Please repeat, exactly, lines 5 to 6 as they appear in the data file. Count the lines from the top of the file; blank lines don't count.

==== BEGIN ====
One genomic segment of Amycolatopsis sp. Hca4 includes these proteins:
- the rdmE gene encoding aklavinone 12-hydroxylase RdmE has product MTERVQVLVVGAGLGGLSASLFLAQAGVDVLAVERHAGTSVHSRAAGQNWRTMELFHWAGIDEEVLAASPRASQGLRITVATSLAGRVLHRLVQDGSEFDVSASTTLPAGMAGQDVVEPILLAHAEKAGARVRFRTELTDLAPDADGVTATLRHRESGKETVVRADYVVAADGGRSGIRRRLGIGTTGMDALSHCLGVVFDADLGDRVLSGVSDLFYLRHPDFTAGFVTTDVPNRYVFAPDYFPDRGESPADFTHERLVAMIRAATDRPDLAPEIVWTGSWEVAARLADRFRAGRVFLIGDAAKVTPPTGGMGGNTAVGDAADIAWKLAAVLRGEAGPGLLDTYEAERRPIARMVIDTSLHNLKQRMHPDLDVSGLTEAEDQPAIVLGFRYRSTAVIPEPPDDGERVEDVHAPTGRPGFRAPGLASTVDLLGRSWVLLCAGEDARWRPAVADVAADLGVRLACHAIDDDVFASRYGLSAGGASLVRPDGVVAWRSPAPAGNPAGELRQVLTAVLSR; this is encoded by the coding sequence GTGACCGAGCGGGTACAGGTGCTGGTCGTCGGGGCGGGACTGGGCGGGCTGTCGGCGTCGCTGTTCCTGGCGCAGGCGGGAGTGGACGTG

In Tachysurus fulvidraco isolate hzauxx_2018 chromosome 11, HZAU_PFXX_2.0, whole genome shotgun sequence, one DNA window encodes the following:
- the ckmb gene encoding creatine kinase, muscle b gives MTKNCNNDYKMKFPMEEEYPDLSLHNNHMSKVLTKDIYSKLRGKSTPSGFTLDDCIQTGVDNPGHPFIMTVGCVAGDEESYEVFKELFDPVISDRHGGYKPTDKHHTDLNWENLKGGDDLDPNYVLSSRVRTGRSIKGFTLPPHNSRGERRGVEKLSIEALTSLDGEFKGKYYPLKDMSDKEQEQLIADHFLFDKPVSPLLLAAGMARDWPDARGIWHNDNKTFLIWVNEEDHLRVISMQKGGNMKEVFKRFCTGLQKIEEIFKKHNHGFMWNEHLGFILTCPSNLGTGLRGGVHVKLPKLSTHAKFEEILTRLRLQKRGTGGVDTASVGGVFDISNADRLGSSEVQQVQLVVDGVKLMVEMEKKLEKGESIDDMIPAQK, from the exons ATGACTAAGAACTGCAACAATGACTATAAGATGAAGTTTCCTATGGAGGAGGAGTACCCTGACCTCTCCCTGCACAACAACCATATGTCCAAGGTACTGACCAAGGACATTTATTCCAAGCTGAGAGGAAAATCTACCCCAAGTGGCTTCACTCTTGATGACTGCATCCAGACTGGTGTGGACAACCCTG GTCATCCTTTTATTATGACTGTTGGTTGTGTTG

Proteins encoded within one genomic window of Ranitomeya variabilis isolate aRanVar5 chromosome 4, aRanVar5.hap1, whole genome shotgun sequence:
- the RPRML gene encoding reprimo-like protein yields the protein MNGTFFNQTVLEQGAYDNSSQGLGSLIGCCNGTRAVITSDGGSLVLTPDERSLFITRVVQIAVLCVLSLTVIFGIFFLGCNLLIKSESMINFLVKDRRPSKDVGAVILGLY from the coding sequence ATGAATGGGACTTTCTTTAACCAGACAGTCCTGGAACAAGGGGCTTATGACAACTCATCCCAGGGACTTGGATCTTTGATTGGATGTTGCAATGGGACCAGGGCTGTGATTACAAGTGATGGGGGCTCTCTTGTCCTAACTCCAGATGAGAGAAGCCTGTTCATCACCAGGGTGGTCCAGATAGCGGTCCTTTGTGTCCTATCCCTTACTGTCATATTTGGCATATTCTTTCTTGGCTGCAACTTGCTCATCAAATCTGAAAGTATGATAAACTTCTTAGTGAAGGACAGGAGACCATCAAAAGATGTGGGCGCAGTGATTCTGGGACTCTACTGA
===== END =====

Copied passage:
Proteins encoded within one genomic window of Ranitomeya variabilis isolate aRanVar5 chromosome 4, aRanVar5.hap1, whole genome shotgun sequence:
- the RPRML gene encoding reprimo-like protein yields the protein MNGTFFNQTVLEQGAYDNSSQGLGSLIGCCNGTRAVITSDGGSLVLTPDERSLFITRVVQIAVLCVLSLTVIFGIFFLGCNLLIKSESMINFLVKDRRPSKDVGAVILGLY from the coding sequence ATGAATGGGACTTTCTTTAACCAGACAGTCCTGGAACAAGGGGCTTATGACAACTCATCCCAGGGACTTGGATCTTTGATTGGATGTTGCAATGGGACCAGGGCTGTGATTACAAGTGATGGGGGCTCTCTTGTCCTAACTCCAGATGAGAGAAGCCTGTTCATCACCAGGGTGGTCCAGATAGCGGTCCTTTGTGTCCTATCCCTTACTGTCATATTTGGCATATTCTTTCTTGGCTGCAACTTGCTCATCAAATCTGAAAGTATGATAAACTTCTTAGTGAAGGACAGGAGACCATCAAAAGATGTGGGCGCAGTGATTCTGGGACTCTACTGA